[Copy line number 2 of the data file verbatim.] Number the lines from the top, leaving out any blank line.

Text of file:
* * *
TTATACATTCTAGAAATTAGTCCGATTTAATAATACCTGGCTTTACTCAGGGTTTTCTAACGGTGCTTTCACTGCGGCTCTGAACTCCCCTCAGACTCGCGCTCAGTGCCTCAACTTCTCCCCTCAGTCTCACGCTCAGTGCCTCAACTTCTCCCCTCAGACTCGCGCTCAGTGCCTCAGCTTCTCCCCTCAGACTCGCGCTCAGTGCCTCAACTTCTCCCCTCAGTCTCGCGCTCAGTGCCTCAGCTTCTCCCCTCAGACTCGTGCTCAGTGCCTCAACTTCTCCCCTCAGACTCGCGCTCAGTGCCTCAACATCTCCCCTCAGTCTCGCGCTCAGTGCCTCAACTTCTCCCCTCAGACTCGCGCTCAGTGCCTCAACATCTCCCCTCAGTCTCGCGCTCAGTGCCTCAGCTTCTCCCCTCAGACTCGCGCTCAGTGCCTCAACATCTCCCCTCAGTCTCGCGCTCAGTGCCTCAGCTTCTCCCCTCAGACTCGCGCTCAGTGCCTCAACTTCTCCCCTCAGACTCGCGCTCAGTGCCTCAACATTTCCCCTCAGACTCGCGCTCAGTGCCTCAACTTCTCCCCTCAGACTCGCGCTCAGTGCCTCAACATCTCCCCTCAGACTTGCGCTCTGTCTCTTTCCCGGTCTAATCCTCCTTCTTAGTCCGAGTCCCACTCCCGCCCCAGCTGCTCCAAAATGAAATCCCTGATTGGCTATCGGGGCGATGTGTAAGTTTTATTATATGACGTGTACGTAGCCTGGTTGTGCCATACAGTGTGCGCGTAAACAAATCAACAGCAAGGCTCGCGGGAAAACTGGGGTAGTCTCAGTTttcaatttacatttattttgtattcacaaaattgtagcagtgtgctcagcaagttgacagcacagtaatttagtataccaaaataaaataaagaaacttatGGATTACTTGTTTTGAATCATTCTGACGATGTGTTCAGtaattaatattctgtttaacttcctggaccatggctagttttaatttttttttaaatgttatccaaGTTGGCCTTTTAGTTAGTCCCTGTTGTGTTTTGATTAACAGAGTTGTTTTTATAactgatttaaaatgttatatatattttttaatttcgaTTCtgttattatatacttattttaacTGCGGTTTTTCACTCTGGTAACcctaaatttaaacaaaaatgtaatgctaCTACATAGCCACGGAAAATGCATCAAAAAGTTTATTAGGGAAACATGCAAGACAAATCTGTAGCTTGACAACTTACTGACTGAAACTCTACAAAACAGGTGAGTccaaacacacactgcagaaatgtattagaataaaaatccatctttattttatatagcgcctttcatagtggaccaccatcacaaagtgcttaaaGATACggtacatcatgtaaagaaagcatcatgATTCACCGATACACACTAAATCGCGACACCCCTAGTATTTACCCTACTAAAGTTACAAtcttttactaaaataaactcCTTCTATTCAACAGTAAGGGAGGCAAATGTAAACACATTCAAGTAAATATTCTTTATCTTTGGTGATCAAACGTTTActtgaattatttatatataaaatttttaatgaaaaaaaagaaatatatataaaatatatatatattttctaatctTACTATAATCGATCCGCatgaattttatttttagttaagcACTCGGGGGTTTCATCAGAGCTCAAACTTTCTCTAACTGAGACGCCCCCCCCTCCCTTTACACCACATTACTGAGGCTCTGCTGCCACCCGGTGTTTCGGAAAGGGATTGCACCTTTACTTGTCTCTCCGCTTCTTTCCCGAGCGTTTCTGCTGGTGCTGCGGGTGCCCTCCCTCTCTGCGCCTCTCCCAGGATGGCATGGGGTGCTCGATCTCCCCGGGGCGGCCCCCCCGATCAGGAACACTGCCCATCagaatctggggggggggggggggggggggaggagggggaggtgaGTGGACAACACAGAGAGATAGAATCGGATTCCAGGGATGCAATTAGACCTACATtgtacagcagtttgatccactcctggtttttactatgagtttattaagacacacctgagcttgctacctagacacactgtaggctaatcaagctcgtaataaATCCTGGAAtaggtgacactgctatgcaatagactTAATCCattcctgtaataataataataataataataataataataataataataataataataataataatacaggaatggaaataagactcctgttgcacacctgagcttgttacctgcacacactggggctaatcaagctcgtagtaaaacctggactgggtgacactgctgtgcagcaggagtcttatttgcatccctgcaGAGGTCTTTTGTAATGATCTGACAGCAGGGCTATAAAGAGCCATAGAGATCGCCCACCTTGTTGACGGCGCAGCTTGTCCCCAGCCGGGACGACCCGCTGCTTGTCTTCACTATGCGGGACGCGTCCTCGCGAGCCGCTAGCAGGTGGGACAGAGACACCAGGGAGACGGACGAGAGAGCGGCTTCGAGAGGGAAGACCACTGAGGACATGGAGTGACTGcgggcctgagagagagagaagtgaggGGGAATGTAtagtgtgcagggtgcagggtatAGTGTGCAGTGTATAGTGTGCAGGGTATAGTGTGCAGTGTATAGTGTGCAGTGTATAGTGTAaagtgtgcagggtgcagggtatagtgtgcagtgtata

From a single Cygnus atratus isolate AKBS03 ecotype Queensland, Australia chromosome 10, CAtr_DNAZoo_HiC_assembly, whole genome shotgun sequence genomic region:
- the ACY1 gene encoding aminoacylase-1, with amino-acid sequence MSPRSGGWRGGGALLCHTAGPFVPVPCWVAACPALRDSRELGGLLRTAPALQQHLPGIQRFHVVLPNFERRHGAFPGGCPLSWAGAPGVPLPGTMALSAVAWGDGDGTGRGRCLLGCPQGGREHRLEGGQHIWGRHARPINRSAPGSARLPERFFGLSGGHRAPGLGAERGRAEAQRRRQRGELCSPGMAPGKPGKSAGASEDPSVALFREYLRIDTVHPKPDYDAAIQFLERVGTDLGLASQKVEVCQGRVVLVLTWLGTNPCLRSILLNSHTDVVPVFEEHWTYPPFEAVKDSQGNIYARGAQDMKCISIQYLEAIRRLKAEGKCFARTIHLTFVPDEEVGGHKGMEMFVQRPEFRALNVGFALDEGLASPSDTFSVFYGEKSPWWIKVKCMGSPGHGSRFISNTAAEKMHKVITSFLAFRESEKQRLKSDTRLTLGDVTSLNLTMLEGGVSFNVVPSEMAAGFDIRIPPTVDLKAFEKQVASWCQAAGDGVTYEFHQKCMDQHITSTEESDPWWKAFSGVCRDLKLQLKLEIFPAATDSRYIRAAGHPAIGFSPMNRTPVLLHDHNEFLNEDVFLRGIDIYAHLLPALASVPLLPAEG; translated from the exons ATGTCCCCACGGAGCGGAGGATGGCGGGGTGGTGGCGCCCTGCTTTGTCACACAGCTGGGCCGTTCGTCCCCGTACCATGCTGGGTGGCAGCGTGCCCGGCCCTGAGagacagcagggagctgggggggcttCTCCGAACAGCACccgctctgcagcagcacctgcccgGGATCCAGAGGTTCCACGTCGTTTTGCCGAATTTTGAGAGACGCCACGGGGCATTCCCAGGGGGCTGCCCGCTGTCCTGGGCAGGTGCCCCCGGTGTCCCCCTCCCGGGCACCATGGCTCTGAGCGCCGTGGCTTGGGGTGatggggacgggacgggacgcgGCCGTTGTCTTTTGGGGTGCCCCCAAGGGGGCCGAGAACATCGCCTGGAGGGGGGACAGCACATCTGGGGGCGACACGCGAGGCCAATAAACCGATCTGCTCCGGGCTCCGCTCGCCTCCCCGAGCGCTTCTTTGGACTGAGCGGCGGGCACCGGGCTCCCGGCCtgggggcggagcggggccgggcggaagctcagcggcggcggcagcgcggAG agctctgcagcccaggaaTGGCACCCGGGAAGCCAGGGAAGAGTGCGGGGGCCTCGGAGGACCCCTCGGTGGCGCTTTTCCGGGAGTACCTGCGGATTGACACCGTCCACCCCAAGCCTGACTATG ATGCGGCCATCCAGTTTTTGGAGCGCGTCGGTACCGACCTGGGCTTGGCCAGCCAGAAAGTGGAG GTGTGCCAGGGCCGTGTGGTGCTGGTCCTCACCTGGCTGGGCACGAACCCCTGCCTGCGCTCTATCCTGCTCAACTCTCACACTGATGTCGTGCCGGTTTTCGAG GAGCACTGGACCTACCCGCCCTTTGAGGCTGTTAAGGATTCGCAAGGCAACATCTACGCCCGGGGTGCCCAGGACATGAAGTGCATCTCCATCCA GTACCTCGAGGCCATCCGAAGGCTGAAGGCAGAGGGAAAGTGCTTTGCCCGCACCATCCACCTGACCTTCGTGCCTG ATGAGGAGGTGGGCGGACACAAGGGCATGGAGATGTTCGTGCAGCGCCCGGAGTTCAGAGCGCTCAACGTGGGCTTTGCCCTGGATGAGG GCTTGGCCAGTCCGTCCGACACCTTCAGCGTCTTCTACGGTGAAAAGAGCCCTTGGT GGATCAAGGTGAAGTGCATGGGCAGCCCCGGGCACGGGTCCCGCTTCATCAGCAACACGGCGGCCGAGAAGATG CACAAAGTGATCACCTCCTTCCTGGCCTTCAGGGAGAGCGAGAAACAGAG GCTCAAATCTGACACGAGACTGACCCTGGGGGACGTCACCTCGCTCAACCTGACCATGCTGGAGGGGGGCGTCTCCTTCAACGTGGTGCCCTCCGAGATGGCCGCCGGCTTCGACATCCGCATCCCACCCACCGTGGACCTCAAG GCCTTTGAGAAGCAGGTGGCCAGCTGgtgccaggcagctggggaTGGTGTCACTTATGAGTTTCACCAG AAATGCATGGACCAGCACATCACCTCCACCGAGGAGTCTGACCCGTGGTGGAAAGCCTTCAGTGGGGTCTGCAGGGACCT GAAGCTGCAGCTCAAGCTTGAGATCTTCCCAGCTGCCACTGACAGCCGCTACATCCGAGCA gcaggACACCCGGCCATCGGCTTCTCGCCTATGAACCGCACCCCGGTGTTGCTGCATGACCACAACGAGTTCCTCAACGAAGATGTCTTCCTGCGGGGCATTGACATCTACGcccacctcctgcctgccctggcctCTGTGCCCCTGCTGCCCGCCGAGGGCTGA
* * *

From a single Cygnus atratus isolate AKBS03 ecotype Queensland, Australia chromosome 10, CAtr_DNAZoo_HiC_assembly, whole genome shotgun sequence genomic region: